Remote Year also provides three guaranteed activities a month as part of our fee. The first is a “track.” We had the choice of two for Santiago, either a bike and wine event through the Chilean wine vineyards or a white water rafting trip in the Andes. I chose the rafting. The second activity, which might be an additional fee, was a side trip to Valparaiso, a lovely seaside town about 90 minutes from Santiago. I chose to save myself the $60 fee and do the trip by myself for $30. The third activity is “positive impact” where we do a service in the community. This weekend, we’re going to the animal shelter to clean/walk/hug the homeless pigs, dogs and cats of Santiago.

Finally, the program includes two more invaluable things; local contacts and travel help. We have two city managers who shadow and integrate with us all month. They are our go-to for things to do and for questions about the local communities. They invite us to do additional events; we’ve gone to the local bar to try a traditional drink called Terramotes, we’ve climbed the local hill to greet the Virgin Mary, and we’ve played video games in the local arcade, among other things. They constantly provide ways to engage and immerse in the community.

How Do You Get from Country to Country?

Pack light. You’ll be on the move. A carry-on and a backpack carried my 4-month supply of clothes and goods.

The other valuable item Remote Year provides as part of our fee is the inner-city transfers. They take care of our flights/buses to our next destinations, taking the logistic challenges out of international travel. And they include door-to-door service from current housing to our next housing, so we don’t have to manage our airport transfers either. I have already received my flight info for Colombia, so I have no worries about getting to our next city.

What Are the Remote Year Intangibles?

This is my friend Ana, who I met in Santiago and who showed me around and taught me Chileano!

Remote Year, as a company, provides an all-inclusive experience for workers wanting to get out of their routine and embrace a taste of the world. But living and traveling with the Pachamigos has produced a bucket of intangibles that I can only begin to enumerate. Remote Year provides a communication platform through Slack which invites all of us to be inclusive and inviting, no matter your preferences. Within the group, we share invites and community to participate in a wide variety of activities we’ve each hosted, including contemplative walks, bar hopping, spike ball, tennis, hiking, yoga, boxing, road trips, night hikes, ultimate Frisbee, wine tasting, and fire breathing. There’s always someone to do something with and ways for you to try new things with a buddy.

Yet, the group is savvy enough to understand that it’s okay to take some quiet time, too. Self-care is a big theme throughout the 46 of us, and we each keep an eye on each other. Traveling and being away from loved ones can be lonely. At least our Pachamigos help alleviate the solitude.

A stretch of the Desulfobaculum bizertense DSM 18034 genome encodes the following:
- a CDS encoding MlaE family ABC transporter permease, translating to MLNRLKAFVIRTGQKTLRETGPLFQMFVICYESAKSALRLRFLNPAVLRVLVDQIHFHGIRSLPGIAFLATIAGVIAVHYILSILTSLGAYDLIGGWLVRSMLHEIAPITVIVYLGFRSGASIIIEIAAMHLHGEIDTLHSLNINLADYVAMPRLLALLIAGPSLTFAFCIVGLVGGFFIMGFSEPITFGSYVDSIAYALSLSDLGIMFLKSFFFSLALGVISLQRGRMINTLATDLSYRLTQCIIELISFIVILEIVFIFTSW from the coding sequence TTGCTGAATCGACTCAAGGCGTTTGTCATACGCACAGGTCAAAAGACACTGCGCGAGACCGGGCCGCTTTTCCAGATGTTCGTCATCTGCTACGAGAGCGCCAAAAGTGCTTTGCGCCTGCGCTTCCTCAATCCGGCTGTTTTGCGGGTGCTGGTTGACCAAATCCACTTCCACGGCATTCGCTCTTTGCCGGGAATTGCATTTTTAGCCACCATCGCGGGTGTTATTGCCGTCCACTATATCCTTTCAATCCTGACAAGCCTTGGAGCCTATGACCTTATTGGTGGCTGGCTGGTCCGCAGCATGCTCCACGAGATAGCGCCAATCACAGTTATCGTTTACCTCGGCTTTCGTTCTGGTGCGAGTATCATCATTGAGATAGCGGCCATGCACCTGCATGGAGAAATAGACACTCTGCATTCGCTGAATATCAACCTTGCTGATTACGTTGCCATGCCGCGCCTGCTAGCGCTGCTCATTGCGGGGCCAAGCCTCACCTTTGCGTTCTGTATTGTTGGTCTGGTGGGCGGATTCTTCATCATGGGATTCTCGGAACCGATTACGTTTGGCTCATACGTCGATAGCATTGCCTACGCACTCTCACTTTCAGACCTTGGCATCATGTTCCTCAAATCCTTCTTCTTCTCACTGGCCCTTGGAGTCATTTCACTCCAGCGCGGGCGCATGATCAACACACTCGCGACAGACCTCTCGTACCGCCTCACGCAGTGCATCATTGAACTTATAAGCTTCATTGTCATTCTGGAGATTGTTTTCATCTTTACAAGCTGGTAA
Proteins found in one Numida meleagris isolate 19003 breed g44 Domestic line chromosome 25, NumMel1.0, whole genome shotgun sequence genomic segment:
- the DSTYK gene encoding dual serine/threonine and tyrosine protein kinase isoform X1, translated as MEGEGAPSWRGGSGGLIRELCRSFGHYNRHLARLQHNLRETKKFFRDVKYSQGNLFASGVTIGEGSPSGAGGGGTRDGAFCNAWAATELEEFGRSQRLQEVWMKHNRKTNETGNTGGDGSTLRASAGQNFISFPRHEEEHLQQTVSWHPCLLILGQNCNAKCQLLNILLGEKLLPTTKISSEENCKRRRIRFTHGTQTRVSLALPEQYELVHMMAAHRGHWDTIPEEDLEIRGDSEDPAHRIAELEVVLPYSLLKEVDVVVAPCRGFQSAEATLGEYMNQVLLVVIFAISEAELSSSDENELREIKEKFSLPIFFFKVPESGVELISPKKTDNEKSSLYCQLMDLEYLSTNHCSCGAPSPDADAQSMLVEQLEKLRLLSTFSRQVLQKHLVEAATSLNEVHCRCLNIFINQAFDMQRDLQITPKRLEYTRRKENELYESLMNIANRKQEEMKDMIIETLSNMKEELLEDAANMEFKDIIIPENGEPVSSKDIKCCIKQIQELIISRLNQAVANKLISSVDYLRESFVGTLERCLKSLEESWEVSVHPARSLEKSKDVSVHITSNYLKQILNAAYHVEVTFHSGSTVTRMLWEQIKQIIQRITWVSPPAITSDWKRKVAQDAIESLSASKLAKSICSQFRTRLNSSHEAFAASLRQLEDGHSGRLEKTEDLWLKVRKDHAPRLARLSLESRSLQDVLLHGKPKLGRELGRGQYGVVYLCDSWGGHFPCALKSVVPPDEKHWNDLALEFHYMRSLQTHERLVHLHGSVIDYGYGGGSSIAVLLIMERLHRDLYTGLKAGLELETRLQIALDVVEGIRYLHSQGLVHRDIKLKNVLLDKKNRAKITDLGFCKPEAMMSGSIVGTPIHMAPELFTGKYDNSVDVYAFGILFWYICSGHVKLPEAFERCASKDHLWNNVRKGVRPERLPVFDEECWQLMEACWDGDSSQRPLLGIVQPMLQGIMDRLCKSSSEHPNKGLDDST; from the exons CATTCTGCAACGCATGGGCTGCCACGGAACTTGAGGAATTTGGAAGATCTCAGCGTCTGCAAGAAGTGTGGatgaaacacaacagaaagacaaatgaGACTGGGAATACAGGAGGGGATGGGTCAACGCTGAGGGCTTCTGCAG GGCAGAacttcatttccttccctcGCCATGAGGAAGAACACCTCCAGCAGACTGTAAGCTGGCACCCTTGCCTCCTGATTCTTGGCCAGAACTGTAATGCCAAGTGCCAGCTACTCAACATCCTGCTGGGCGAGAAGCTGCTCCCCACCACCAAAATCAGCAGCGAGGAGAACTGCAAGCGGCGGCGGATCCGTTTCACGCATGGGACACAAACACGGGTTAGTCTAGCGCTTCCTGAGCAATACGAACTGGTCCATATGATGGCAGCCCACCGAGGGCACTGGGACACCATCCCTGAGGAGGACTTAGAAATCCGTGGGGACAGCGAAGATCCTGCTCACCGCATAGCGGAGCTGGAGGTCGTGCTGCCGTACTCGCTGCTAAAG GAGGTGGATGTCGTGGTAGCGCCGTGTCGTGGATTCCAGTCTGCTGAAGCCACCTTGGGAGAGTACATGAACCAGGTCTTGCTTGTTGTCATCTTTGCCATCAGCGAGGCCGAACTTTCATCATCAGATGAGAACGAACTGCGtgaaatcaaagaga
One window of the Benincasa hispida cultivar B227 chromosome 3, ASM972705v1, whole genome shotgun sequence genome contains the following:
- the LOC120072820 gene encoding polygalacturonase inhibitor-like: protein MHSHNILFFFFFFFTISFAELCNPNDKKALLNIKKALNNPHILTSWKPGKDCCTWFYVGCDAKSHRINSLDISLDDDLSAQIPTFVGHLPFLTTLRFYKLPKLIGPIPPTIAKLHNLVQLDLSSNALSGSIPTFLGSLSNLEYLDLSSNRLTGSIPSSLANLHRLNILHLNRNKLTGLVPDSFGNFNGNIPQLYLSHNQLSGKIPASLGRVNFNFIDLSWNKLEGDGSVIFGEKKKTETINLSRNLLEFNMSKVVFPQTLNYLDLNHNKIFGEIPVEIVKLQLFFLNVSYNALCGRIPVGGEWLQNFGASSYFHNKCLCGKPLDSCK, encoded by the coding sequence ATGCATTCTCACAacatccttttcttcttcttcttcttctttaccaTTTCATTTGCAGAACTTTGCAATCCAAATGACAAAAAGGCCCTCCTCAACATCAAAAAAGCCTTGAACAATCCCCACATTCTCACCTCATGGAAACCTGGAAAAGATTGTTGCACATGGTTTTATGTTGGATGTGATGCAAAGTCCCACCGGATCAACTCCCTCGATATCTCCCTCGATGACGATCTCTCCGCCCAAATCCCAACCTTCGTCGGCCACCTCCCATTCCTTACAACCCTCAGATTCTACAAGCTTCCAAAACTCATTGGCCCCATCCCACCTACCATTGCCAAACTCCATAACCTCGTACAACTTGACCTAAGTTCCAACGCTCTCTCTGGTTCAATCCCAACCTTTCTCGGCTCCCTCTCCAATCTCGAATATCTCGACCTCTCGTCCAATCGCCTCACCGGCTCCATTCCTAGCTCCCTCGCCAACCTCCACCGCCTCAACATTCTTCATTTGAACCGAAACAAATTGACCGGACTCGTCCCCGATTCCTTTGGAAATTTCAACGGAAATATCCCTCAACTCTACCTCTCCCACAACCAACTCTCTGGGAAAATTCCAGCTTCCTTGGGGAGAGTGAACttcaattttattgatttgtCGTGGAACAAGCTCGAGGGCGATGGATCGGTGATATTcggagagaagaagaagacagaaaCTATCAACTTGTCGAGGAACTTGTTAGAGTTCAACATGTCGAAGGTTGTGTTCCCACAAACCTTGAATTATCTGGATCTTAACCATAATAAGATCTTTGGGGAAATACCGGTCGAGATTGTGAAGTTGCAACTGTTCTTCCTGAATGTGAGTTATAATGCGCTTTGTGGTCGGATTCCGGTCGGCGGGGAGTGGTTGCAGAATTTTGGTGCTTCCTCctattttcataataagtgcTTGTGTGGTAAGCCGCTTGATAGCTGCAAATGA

What Is the Biggest Challenge in Remote Year?

Finally, the biggest challenge has been to stay focused on goals. For the program, mine are three: to become fluent in Spanish again, to rework my blogs, and to find the walking communities in the four cities I’ll visit. I’ve actively used Meetup and Facebook to help accomplish goals one and three, and the Spanish classes that Remote Year has offered for an additional fee have helped. As for reworking my blogs, I’m constantly distracted by the richness of Santiago’s activities and of the Pachamigos’ invites. Staying focused on my writing is difficult! Thus, my apologies to all of you who have been waiting for this particular post! A post about Santiago is also forthcoming.

Go on Remote Year!

If you are curious about Remote Year, give me a shout. You can use my Remote Year referral as well, and we both get a little cash back. So far, I love this program, and I can’t wait to see how the rest of my time will unfold. Are you ready to sign up? Let me know.


  1. Cara

    Sounds like a ball! Glad to see you adventuring! I’ll definitely keep this in mind, maybe during a sabatical.

    • EatWalkLearn

      I’m about to post my Oaxaca trip for 2019! Be sure to join me!

  2. Jackie G

    So excited to continue this adventure with you Chris! Working out, wandering the markets, learning about the culture and food, and generally exploring outside has already been a blast and there’s so much more to come in the next few months 🙂

    • EatWalkLearn

      Thanks so much. We are having such a fun time. I can’t imagine how the next 3 1/2 months are going to unfold! #adventureon! #rypachamama



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handsome hiking couple

Chris and Steve, the empty-nesting nomads, travel the world, one month at a time, housesitting and Airbnbing along the way. We uncover urban walks, great hikes, and vegan/vegetarian eats that other guide books miss. And we throw in a bit about Forex trading along the way.